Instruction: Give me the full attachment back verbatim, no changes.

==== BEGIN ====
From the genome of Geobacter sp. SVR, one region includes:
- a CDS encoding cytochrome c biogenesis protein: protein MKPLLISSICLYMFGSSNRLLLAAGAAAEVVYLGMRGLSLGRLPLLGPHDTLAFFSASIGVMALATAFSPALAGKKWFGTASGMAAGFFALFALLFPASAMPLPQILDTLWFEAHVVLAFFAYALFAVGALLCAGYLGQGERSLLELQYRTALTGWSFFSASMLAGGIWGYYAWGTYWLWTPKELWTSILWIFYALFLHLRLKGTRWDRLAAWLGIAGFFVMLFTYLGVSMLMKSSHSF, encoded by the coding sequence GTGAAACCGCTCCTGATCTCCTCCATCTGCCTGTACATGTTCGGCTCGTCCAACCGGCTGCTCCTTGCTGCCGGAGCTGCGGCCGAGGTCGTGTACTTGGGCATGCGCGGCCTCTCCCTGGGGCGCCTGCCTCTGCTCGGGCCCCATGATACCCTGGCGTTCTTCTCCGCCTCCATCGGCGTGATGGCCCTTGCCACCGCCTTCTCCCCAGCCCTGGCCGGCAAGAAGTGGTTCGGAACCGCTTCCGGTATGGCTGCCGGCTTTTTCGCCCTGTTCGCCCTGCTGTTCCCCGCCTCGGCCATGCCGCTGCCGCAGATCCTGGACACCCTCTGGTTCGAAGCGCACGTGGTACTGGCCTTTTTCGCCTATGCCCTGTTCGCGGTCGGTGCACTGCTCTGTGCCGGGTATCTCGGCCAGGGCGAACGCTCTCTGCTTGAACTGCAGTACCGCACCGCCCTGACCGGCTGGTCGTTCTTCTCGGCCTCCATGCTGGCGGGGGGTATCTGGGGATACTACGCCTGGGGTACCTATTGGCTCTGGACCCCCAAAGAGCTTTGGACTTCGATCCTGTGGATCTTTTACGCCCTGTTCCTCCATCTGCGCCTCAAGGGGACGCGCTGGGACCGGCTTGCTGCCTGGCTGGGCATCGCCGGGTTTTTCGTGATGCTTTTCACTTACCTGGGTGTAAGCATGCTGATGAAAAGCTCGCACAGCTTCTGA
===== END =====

From the genome of Geobacter sp. SVR, one region includes:
- a CDS encoding cytochrome c biogenesis protein: protein MKPLLISSICLYMFGSSNRLLLAAGAAAEVVYLGMRGLSLGRLPLLGPHDTLAFFSASIGVMALATAFSPALAGKKWFGTASGMAAGFFALFALLFPASAMPLPQILDTLWFEAHVVLAFFAYALFAVGALLCAGYLGQGERSLLELQYRTALTGWSFFSASMLAGGIWGYYAWGTYWLWTPKELWTSILWIFYALFLHLRLKGTRWDRLAAWLGIAGFFVMLFTYLGVSMLMKSSHSF, encoded by the coding sequence GTGAAACCGCTCCTGATCTCCTCCATCTGCCTGTACATGTTCGGCTCGTCCAACCGGCTGCTCCTTGCTGCCGGAGCTGCGGCCGAGGTCGTGTACTTGGGCATGCGCGGCCTCTCCCTGGGGCGCCTGCCTCTGCTCGGGCCCCATGATACCCTGGCGTTCTTCTCCGCCTCCATCGGCGTGATGGCCCTTGCCACCGCCTTCTCCCCAGCCCTGGCCGGCAAGAAGTGGTTCGGAACCGCTTCCGGTATGGCTGCCGGCTTTTTCGCCCTGTTCGCCCTGCTGTTCCCCGCCTCGGCCATGCCGCTGCCGCAGATCCTGGACACCCTCTGGTTCGAAGCGCACGTGGTACTGGCCTTTTTCGCCTATGCCCTGTTCGCGGTCGGTGCACTGCTCTGTGCCGGGTATCTCGGCCAGGGCGAACGCTCTCTGCTTGAACTGCAGTACCGCACCGCCCTGACCGGCTGGTCGTTCTTCTCGGCCTCCATGCTGGCGGGGGGTATCTGGGGATACTACGCCTGGGGTACCTATTGGCTCTGGACCCCCAAAGAGCTTTGGACTTCGATCCTGTGGATCTTTTACGCCCTGTTCCTCCATCTGCGCCTCAAGGGGACGCGCTGGGACCGGCTTGCTGCCTGGCTGGGCATCGCCGGGTTTTTCGTGATGCTTTTCACTTACCTGGGTGTAAGCATGCTGATGAAAAGCTCGCACAGCTTCTGA